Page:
Maltese Carnival 2016: A Guide
Just as the Maltese start to recover from the Christmas and New Year’s Eve festivities, preparations immediately commence on one of the biggest cultural events on the local yearly calendar…Il-Karnival!
Il-Karnival is the Maltese version of carnival which is organised in line with the Roman Catholic calendar i.e. the weekend before Ash Wednesday and the beginning of the 40 days of Lent before Easter. In 2016, Ash Wednesday falls on 10 February which is the feast day of Malta’s Patron saint, St. Paul. Therefore, carnival shall be celebrated in Malta between 5 and 9 February 2016 with the mainly anticipated events being:
The Organised Carnival / Il-Karnival Organizzat
The organised carnival in Valletta, the capital city, which culminates in the crowning of ir-Re tal-Karnival (the King Carnival) float. Carnival committees spend all year building floats for the event and dance troupes make costumes and prepare choreography in the chance to win best dance routine of the year. There are also other organised carnivals held around the islands but this is the most prestigious one.
The Spontaneous Carnival / Il-Karnival Spontanju
There are many spontaneous carnivals held around the islands but the one in Nadur, Gozo is the most famous. Maltese and Gozitans, young and old alike, dedicate a lot of time and money on making costumes and amateur floats for this massive street party. There is no running theme but costumes tend to be more dark and twisted than usual carnival celebrations and as a foreigner visiting you can learn a lot about the islands during this event because many revellers tend to use political references or caricatured masks of local politicians. It’s all in good jest and although you may come across pranksters during the night, you will mostly meet happy dancing people and maybe get a freebie or two. I will never forget meeting a friend of mine dressed as Elmo Cookie Monster handing out free cookies and furry hugs! You may even get lucky and meet a group like this one person I know who once dressed up along with his friends as Maltese cannoli and handed out local gourmet cannoli all night long. Speaking of desserts, you can’t miss out on prinjolata which is a typical Maltese Carnival sweet.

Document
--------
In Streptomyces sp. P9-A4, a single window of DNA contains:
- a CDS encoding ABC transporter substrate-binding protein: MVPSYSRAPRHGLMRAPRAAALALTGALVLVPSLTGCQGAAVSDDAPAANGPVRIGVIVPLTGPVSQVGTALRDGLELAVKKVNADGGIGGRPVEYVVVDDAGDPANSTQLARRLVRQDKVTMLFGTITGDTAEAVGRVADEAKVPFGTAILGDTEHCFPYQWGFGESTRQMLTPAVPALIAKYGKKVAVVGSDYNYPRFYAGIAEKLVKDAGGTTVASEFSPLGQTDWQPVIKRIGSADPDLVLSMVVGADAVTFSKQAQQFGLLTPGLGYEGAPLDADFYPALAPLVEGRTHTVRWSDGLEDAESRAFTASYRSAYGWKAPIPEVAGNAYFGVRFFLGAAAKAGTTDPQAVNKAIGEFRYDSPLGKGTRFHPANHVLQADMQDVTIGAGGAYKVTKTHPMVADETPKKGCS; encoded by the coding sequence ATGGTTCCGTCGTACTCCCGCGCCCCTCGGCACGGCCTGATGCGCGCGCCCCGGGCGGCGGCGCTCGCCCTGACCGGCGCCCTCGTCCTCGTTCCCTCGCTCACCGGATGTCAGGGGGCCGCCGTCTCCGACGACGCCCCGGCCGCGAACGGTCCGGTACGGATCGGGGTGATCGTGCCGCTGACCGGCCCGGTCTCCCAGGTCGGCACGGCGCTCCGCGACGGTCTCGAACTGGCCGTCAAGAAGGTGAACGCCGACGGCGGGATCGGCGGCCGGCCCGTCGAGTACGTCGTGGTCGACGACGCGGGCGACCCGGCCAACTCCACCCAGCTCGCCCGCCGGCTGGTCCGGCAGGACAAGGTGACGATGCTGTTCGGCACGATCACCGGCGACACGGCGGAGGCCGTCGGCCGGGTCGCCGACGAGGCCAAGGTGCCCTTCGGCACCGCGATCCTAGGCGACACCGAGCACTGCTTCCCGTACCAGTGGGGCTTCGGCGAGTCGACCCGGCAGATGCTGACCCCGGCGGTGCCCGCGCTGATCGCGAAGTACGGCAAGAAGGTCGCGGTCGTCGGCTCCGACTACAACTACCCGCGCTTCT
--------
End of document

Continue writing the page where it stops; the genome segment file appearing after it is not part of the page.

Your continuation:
If you’re planning a visit to Malta this year make sure to combine all the above events for a memorable cultural experience. Many foreigners love carnival in Malta and Gozo and visit every year. 2016 is set to be one of the most interesting times to visit because besides combining two islands in order to celebrate Il-Karnival one can also attend one of the beautiful religious village feasts in Malta dedicated to San Pawl (St Paul) all in the same week!
The most famous one is organised by the Collegiate Church of St Paul’s Shipwreck in St Paul’s Street, Valletta. The organisation committee members proudly refer to themselves as Pawlini.
Corrigendum: Please note that after posting this article I was advised that due to the clash of the Feast of St. Paul with Ash Wednesday the much-loved Valletta festivities and procession shall actually be held on 30 January. Apologies for any inconvenience caused and please find further information on the following link.